The wait continues! State House has again failed to say when President Lazarus Chakwera will review his Cabinet, insisting it remains his prerogative to do so whenever he wishes, as provided by law.
While appreciating that the President has such powers, political analysts have said nobody forced Chakwera to make the Cabinet promise, adding it was wrong to continue tossing Malawians with unfulfilled promises.
The President announced a 31-member Cabinet early July 2020, which was heavily criticised for having some family members and unequal gender representation, contrary to the Tonse Alliance campaign promise of making Cabinet and other appointments based on merit.
Following the backlash, Chakwera promised to review the Cabinet after five months, saying only those who would have proven their worth would cross over to 2021 with their position. Having failed to deliver on that promise, the President then said he would conduct the review by March 31 this year, but this too did not happen.
Speaking during the State House Monday Briefing yesterday at State Lodge in Mzuzu, presidential press secretary Brian Banda said the President has broken no law by not reviewing the Cabinet as it remains his prerogative.
He said: “The President is not changing on his promises, but he is exercising his prerogative because our laws gave him those powers.
“There is no timeline, there is now law which mandates the President to appoint a Cabinet within a specific time. He may say that in December, we will assess Cabinet, but using his prerogative, he may also say he won’t do that, that is his prerogative.”
Banda admitted that Chakwera said there would be an assessment after six months “but that failed due to Covid-19”.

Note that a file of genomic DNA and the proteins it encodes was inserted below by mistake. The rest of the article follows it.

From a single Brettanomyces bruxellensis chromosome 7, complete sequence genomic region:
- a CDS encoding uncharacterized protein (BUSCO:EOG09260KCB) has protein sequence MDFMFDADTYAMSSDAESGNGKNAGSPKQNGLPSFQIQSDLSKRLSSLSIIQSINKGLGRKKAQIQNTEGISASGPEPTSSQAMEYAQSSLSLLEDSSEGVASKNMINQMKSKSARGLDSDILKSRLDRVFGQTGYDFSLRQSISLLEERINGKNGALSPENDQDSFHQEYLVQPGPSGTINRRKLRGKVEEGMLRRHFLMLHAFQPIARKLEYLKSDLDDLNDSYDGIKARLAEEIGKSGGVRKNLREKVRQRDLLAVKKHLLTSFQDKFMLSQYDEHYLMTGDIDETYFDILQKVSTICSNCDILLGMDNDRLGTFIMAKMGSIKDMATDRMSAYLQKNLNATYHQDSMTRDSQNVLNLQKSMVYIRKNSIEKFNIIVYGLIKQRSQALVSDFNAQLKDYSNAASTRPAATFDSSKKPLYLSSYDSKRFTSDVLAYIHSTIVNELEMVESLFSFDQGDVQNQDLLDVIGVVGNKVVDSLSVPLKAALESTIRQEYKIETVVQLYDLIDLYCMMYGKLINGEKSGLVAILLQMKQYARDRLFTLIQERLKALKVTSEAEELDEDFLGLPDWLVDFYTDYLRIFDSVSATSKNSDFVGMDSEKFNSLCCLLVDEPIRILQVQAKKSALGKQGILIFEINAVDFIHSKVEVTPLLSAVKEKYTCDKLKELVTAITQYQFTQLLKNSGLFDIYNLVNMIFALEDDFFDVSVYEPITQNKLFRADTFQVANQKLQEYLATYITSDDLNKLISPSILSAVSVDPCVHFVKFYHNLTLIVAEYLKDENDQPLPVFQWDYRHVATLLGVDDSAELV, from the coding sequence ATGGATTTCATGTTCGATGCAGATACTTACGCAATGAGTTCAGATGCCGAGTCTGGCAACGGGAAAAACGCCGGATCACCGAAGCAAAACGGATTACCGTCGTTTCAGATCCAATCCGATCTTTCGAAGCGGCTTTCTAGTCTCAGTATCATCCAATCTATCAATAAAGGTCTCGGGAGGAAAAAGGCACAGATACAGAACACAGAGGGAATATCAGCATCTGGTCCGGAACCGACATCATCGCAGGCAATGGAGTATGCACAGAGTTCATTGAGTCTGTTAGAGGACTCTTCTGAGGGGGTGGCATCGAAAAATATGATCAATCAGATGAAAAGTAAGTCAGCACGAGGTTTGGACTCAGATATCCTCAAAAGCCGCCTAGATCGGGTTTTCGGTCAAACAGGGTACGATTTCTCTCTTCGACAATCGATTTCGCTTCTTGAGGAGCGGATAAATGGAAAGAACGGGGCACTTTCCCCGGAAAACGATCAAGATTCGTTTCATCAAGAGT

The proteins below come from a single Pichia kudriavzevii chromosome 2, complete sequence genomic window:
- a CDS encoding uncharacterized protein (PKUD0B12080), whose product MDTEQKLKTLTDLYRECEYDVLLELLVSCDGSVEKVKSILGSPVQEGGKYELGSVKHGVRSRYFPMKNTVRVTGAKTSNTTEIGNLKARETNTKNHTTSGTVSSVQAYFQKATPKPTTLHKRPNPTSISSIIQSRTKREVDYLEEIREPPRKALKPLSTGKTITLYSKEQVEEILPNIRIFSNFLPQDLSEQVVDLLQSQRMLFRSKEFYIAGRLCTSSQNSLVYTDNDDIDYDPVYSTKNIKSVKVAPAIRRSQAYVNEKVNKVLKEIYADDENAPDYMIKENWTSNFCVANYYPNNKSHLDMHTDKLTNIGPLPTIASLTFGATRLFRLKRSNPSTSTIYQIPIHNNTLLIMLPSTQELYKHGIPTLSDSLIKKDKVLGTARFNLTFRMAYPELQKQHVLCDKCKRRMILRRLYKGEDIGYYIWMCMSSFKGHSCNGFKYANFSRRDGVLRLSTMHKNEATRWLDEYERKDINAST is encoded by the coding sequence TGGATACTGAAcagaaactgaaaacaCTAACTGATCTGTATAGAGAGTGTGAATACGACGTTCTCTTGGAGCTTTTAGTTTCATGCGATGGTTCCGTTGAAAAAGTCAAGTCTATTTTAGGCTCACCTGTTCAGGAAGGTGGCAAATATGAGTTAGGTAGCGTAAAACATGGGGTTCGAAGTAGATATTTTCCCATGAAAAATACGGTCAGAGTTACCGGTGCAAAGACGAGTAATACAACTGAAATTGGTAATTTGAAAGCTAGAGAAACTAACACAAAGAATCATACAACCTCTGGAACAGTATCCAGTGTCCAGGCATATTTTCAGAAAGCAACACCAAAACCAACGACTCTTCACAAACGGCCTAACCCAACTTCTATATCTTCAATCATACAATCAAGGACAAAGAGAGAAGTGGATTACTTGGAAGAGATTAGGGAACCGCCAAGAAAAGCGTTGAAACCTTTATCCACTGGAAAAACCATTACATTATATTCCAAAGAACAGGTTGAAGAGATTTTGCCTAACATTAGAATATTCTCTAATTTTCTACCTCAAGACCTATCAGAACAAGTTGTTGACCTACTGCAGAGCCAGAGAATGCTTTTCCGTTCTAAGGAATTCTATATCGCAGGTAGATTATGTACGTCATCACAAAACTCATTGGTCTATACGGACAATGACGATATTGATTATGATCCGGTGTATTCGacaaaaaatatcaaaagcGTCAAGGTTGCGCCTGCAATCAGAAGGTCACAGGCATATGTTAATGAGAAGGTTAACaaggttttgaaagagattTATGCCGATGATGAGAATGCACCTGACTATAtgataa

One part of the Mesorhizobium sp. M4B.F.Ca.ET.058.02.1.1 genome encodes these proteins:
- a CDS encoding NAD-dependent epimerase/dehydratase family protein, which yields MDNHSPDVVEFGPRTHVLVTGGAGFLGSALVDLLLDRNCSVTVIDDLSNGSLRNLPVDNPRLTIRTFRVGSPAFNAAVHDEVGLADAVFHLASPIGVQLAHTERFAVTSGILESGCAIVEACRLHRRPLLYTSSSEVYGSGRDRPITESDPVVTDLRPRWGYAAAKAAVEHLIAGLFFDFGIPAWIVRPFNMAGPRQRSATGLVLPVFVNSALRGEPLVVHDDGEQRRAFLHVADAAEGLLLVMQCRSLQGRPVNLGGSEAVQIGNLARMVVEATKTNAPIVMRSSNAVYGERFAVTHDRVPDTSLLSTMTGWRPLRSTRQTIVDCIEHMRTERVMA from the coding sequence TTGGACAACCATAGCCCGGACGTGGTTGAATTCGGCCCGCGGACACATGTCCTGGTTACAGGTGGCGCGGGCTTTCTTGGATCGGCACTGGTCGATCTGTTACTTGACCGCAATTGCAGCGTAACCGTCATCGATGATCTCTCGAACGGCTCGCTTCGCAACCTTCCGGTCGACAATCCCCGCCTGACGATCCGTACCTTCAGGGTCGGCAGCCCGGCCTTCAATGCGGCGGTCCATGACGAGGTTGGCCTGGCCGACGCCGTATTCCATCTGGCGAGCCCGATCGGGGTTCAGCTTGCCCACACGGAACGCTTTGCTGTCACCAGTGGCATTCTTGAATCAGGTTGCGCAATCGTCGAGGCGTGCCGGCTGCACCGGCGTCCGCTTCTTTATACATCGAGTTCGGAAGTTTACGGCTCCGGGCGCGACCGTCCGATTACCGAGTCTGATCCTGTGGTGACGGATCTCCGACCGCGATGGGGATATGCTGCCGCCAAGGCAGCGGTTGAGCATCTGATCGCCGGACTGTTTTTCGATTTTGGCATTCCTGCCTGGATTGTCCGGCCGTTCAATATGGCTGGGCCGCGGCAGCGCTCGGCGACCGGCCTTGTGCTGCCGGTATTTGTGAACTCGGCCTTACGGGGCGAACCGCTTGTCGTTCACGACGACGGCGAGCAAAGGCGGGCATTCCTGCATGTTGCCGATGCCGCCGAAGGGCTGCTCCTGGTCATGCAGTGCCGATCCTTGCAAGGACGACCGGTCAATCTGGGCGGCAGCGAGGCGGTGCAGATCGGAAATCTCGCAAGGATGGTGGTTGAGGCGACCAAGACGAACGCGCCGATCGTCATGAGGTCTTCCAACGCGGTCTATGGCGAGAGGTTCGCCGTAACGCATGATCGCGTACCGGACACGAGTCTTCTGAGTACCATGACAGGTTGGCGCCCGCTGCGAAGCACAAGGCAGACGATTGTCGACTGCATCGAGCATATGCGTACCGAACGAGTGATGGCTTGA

He said: “Then we moved it to the end of the first quarter of 2021, which was March, but I wanted to say that Malawians should not get worried because we already have a Cabinet in place.
“The President can hire Cabinet ministers today, and fire all of them tomorrow, it is possible! He can also appoint a Cabinet and maintain it for five years without changing. Nobody would bring a case against the President for doing that.”
The presidential press secretary stressed that the Malawi Constitution gives the President the prerogative to hire and fire Cabinet ministers.
Added Banda: “President Chakwera recently told Times Television that there will be a Cabinet reshuffle, and I want to repeat that this will happen. As to when that will happen, it is his prerogative. The law gives him power to appoint a Cabinet at any time.”
On why the President has been making promises when he knows that it is his prerogative to hire and fire ministers at any time, Banda simply repeated that a new Cabinet will be appointed.
“We can’t be talking on how the President will do that because … he can promise to reshuffle
a Cabinet next week, but can also change his mind, and there is nothing wrong with that because that is his prerogative.”
But addressing the press on March 29 during a similar Monday State House Briefing, Banda assured that Chakwera would announce a new Cabinet “in the next two days”.
“There are two days left before the first quarter of 2021 ends and as the President promised that he will reshuffle the Cabinet at the of this month, and reshuffle his Cabinet he will do,” he said.